Kiwi's Reviews > The Difference Between You and Me

The Difference Between You and Me by Madeleine George
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Jul 13, 12

bookshelves: 2012

** spoiler alert ** This was meant as a throw-back to my various times of reading any sort of remotely lesbian literature I could find, especially if it included teenagers and/or baby-dykes. This one certainly hit the bill. I loved that it wasn't a coming out story; I've certainly read plenty of those, especially with teenage casts. It was lovely to read about a lesbian in high school who had been out for years--I don't read about that quite as often and I always love to because it's my story too, having come out at 13/14 (bisexual-and-then-gay).

I enjoyed the tale enough. It felt very high school in that not much actually seemed to be going on--let's face it, many high school experiences aren't extraordinarily plotty--but that it felt like a lot, with all these new feelings and realisations. It felt really organic for Jesse to be going from this activist-without-a-cause (not that Standing Up for the Weirdos isn't a cause, it's just not a very particular one, especially in high school) into an organised activist actually helping to host events. (And again, that may hit home for me because I went through a similar growth experience, although a bit earlier on.)

I was thrown by Jesse's POV being in third-person while Emily and Esther's were in first. Esther's, at least, I enjoyed; Emily's drove me mad. (Having been more of a Jesse in school with no extra attraction to the Emily's, that sort of POV does have the tendency to vex me.) That said, I have come across more high-school-preppy characters that I've come to like anyway; Emily just drove me mad. She seemed set on ignorance and tried to flat-out manipulate Jesse; despite talking about being "soul mates" and things like that, she didn't seem to have much regard for Jesse at all when it came down to it.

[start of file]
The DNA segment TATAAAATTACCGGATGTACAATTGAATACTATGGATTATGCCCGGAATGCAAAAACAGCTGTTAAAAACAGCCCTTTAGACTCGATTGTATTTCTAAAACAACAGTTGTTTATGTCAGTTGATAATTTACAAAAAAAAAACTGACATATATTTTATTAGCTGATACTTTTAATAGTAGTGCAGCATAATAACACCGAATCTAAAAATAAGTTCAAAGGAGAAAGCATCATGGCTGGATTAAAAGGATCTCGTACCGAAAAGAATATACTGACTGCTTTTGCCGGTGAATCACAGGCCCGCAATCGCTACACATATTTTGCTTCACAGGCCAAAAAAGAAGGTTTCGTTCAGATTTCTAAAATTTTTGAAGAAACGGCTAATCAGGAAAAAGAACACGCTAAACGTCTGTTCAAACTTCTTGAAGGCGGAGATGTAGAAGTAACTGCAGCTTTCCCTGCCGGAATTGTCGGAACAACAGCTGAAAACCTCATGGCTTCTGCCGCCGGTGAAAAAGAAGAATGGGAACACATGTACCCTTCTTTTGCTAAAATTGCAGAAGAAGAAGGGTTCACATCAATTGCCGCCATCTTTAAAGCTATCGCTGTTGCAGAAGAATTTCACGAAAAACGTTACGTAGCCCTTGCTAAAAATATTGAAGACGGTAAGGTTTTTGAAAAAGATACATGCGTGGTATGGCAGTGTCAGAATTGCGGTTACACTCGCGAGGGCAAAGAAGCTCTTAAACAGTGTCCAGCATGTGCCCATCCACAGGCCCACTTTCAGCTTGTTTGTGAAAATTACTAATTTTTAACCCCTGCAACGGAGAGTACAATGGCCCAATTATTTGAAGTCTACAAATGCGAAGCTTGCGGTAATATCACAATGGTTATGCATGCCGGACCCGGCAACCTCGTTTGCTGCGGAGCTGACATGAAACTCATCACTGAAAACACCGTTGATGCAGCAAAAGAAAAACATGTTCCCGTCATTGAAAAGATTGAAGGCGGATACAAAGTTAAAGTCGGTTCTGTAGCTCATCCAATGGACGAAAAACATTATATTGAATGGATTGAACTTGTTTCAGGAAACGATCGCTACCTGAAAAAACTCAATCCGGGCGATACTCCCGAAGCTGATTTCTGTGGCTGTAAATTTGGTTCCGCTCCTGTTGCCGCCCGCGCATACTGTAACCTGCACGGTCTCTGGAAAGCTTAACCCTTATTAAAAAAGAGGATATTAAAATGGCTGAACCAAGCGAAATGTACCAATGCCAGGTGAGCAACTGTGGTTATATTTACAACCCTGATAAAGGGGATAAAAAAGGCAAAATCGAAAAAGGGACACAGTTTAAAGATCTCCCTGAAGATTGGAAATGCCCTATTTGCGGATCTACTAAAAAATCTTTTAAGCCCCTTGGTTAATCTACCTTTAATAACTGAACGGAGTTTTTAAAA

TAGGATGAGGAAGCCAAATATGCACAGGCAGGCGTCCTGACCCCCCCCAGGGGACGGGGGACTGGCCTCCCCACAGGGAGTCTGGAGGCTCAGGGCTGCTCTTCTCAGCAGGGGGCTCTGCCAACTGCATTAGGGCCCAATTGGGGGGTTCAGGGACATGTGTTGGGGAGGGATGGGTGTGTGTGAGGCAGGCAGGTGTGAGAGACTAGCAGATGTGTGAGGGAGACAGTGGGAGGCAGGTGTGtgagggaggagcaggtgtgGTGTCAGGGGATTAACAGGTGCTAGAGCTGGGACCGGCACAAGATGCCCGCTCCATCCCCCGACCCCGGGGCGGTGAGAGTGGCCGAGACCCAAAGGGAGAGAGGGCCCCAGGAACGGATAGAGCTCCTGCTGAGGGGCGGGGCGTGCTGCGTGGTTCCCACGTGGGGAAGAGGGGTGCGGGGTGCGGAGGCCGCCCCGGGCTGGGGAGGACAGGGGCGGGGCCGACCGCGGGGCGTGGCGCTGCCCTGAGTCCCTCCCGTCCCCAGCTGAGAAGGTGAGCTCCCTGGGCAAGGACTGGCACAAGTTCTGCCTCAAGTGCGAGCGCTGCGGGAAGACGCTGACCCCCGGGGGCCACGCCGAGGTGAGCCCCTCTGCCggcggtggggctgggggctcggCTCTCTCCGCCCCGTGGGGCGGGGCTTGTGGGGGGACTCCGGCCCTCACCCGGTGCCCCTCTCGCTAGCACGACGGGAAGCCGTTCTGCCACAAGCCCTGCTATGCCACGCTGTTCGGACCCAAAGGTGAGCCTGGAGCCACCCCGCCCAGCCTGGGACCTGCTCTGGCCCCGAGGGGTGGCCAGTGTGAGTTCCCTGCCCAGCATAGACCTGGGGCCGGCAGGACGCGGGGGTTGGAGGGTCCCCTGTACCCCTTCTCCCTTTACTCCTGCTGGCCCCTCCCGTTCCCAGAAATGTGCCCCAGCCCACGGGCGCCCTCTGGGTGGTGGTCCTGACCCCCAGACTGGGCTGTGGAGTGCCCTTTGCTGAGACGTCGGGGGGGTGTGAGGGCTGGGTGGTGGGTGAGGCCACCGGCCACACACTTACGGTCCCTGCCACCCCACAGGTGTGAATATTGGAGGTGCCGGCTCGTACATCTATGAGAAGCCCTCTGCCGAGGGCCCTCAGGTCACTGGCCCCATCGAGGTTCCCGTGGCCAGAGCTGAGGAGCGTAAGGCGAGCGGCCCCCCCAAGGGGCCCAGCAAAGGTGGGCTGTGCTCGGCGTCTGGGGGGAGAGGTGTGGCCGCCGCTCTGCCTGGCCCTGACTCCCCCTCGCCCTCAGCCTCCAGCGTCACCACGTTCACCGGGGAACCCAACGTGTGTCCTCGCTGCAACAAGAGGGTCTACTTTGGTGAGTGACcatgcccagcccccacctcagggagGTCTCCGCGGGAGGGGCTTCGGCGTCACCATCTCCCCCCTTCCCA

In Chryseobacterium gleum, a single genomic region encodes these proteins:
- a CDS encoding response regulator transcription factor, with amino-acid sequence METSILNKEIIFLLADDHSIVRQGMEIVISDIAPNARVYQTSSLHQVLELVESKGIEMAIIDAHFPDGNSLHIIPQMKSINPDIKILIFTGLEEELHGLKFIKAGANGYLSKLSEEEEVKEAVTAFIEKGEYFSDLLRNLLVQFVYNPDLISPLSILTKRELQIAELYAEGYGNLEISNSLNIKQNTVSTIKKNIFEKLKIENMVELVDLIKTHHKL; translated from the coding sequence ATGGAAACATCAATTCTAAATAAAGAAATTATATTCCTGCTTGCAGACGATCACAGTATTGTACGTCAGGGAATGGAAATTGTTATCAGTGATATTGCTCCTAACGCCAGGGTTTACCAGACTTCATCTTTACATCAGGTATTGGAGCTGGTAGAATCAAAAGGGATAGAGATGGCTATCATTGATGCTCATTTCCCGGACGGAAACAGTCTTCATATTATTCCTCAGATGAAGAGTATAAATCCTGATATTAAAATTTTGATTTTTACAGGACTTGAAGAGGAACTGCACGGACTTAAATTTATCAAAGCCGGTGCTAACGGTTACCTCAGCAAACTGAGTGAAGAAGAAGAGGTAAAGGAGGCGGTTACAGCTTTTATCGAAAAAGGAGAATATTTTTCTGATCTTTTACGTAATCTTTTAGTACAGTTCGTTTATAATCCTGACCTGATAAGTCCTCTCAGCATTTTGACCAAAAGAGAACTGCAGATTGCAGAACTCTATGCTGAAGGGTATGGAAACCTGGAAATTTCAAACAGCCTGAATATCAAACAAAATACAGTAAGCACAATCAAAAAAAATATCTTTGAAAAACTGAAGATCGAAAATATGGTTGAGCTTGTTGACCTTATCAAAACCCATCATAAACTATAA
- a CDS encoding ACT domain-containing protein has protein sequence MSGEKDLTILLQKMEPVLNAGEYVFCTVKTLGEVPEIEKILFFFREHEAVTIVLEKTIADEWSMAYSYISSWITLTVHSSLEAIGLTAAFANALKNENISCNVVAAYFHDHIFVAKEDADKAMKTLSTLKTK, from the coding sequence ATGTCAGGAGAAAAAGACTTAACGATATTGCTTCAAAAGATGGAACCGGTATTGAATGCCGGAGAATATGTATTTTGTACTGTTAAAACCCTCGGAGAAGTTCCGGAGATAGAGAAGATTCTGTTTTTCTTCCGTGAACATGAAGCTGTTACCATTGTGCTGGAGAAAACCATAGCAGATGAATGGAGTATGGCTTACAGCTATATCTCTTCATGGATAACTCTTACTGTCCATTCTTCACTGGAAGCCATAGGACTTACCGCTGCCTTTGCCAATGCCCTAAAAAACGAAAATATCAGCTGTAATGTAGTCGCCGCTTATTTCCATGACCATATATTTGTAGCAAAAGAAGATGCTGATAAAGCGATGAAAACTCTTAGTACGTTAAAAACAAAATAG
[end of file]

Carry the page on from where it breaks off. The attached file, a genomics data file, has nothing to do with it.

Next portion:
I quite enjoyed Esther, though, even if she was just another obvious stereotype. She was another one that I related to--I'm sort of an Esther/Jesse cross, and have been since mid-sophomore year (prior to that I was just a Jesse). I found her unflappable and quirky nature endearing. I loved her interactions with Jesse.

Wyatt, as another stereotype, made me laugh; I had a Wyatt of my own once upon a time.

Jesse's parents were glorious. I loved the bonding scenes over the bird-house, both her father and her mother.

I wasn't as disappointed with the little-wrapped-up ending as I thought I would be. I would have liked to have known if their campaign against the Big Evil Corporation (which I kept reading as StarMarket instead of StarMart :B) was successful - but that would have dragged the book out for another long time. I liked seeing Jesse break it off with Emily without seeing if any new sort of relationship would form between Jesse and Esther (and I would be pleased either way). It's also very high school to have things NOT come together in this perfectly rounded story arc, so I didn't mind reading it that way.

In the end it was a nice, quick and easy read with some substance and tender moments tucked inside even with the stereotypes, tropes and eye-rolling dialect. It's not a book I would go tell all my friends to read pronto, but if I saw one pick it up randomly and start flipping through, I'd smile.
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